Economics is often described as insular from other social sciences. Alexandre Truc shares the results of research mapping thee content of more than 5000 articles and their references. The research reveals fascinating trends and differences between the various clusters of behavioural economic research. This includes a shift towards greater diversity of disciplines involved in behavioural economics, and thus a relative decline in the role for psychology. Nevertheless, the research shows that the rise of behavioural economics has served more generally as a bridge for the psychology into economics. … More Has Behavioural Economics made Economics less insular?
Erik Angner and Gustaf Arrhenius explain the context of Sweden’s response to COVID-19, seen as straying well away from the mainstream. They argue that every country faces the same uncertainties in the coronavirus pandemic. Responses are framed by local constitutional and cultural norms, and by other factors including behavioural insights. In this Sweden is no different, but its strategy is set by its experts not by politicians. … More The Swedish Exception?
Uni students whose education choices are driven by intrinsic motivation perform better than those driven by financial return. @L_Bunce shows how marketised education may bring new challenges for policymakers and educators. … More Learning v. Earning
Why do people listen to some messengers and ignore others, even when they are saying exactly the same thing? In this summary of their new book, Stephen Martin and Joseph Marks argue that the trait-judgments we make about others influence how likely we are to be receptive to what a messenger has to say. … More The Messenger is the Message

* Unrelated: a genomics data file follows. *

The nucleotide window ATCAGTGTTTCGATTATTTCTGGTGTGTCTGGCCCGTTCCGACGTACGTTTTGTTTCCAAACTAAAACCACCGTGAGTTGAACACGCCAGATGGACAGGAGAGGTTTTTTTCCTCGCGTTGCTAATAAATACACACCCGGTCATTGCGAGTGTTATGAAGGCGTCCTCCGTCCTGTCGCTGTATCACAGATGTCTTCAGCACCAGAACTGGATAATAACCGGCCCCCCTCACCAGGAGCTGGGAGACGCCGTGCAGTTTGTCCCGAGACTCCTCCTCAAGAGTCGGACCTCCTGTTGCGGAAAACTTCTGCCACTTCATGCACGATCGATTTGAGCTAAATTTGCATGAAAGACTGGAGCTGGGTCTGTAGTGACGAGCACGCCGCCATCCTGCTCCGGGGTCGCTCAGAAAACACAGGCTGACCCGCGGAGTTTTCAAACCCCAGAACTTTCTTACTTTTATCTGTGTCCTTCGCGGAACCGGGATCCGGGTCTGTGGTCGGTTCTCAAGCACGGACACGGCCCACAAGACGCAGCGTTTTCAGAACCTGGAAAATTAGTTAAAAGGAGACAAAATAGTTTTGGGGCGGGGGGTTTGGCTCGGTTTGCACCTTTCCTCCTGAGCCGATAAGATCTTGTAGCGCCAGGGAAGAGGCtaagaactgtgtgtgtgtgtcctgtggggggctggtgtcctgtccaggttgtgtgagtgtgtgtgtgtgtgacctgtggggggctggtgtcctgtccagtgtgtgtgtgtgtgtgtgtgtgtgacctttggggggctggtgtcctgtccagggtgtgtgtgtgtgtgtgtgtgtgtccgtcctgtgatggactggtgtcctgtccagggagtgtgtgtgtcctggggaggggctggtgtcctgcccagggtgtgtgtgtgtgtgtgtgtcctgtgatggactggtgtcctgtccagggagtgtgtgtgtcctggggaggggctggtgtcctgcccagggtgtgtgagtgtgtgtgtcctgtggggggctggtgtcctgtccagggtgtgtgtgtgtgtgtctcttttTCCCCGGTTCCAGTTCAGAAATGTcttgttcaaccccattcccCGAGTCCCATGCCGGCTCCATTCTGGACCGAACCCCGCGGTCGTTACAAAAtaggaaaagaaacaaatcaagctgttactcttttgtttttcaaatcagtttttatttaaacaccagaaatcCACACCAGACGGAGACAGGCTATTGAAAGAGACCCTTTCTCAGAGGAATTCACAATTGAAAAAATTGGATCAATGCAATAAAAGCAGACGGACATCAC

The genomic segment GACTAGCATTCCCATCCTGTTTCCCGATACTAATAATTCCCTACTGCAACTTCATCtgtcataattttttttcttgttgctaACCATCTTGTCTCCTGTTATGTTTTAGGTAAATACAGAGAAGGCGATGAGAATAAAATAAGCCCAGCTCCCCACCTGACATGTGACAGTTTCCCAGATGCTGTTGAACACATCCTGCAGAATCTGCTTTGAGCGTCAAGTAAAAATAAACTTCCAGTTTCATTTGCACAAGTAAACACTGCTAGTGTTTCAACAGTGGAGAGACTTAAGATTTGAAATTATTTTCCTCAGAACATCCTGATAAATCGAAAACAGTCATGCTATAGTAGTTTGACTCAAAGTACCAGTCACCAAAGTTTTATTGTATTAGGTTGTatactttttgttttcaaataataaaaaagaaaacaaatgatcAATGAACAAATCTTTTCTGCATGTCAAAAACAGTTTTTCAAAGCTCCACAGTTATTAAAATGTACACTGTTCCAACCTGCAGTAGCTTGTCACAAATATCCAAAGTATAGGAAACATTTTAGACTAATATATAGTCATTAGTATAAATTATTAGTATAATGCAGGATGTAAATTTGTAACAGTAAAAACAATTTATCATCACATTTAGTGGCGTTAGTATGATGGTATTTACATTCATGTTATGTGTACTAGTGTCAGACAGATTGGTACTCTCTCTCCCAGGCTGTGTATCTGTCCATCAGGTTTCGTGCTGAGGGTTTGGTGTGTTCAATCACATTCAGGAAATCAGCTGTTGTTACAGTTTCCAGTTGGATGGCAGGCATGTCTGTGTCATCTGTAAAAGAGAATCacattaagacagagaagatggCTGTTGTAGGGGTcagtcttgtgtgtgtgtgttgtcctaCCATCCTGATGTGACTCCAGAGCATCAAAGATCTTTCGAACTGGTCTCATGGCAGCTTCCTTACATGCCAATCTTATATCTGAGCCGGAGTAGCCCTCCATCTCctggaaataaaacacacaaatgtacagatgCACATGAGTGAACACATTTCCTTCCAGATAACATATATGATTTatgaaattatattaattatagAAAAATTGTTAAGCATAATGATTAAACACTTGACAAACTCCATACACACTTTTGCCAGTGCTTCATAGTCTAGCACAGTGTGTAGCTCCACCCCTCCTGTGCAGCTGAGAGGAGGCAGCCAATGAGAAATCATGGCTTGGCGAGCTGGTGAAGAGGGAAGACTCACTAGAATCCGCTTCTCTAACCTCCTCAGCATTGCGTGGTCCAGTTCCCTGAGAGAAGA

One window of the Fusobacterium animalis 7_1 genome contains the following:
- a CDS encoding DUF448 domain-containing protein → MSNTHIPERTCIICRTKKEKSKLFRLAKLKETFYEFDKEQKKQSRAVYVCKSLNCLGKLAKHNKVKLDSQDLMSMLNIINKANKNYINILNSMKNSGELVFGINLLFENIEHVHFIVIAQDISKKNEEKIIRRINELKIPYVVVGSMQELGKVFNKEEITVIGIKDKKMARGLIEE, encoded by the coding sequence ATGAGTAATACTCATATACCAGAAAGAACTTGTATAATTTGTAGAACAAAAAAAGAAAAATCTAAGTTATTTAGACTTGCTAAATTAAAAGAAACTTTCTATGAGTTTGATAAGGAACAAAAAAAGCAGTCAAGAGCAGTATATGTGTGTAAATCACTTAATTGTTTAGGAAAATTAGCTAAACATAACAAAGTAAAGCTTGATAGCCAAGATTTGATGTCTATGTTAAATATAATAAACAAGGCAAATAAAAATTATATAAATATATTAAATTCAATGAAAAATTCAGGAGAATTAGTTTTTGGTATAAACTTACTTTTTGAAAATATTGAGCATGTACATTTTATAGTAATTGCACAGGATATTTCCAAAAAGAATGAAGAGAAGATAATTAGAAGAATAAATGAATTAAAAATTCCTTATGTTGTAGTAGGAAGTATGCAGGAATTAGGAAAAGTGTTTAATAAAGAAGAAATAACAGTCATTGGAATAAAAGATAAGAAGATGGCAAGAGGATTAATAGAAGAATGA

Reciprocity can be found everywhere and has roots that predate human kind. In this summary of his new book Adam Oliver argues that this important component of motivation has been given insufficient attention in the design of public policy interventions. … More Don’t be an Egoist! On the Importance of Reciprocity in Public Policy
Are there biological differences behind gender differences in risk-aversion? Elaine Liu reports on a study of the impact of childhood socialisation. … More Social Norms and gendered risk attitudes
How does social change happen? Cass Sunstein explores the role of social norms – their power and their fragility … More How change happens
Pierre Chandon, L’Oreal Chaired Professor of Marketing, Innovation and Creativity, INSEAD and Director of the INSEAD-Sorbonne University Behavioural Lab I was about to give a talk at the Harvard School of Public Health when a distinguished nutritionist came to me and told me that he believed that the CEOs of Coca-Cola, Pepsico, General Mills, … More Epicurean Nudging: Pleasure as a path to healthier eating
In a February 2018 LSE lecture on climate change Cass Sunstein highlighted a problem of “solution aversion”; the phenomenon that people deny problems when averse to solutions. Titled, ‘Solution aversion: On the relation between ideology and motivated disbelief,’ and written by then PhD student Troy Campbell and Professor Aaron Kay the paper became Duke University’s most viewed research press release when it was released in 2014. In this blog, Troy Campbell, now a professor at the University of Oregon, explains the problematic phenomena, the nuances, extensions, and the many potential solutions to solution aversion. https://today.duke.edu/2014/11/mediasolutions … More Solution Aversion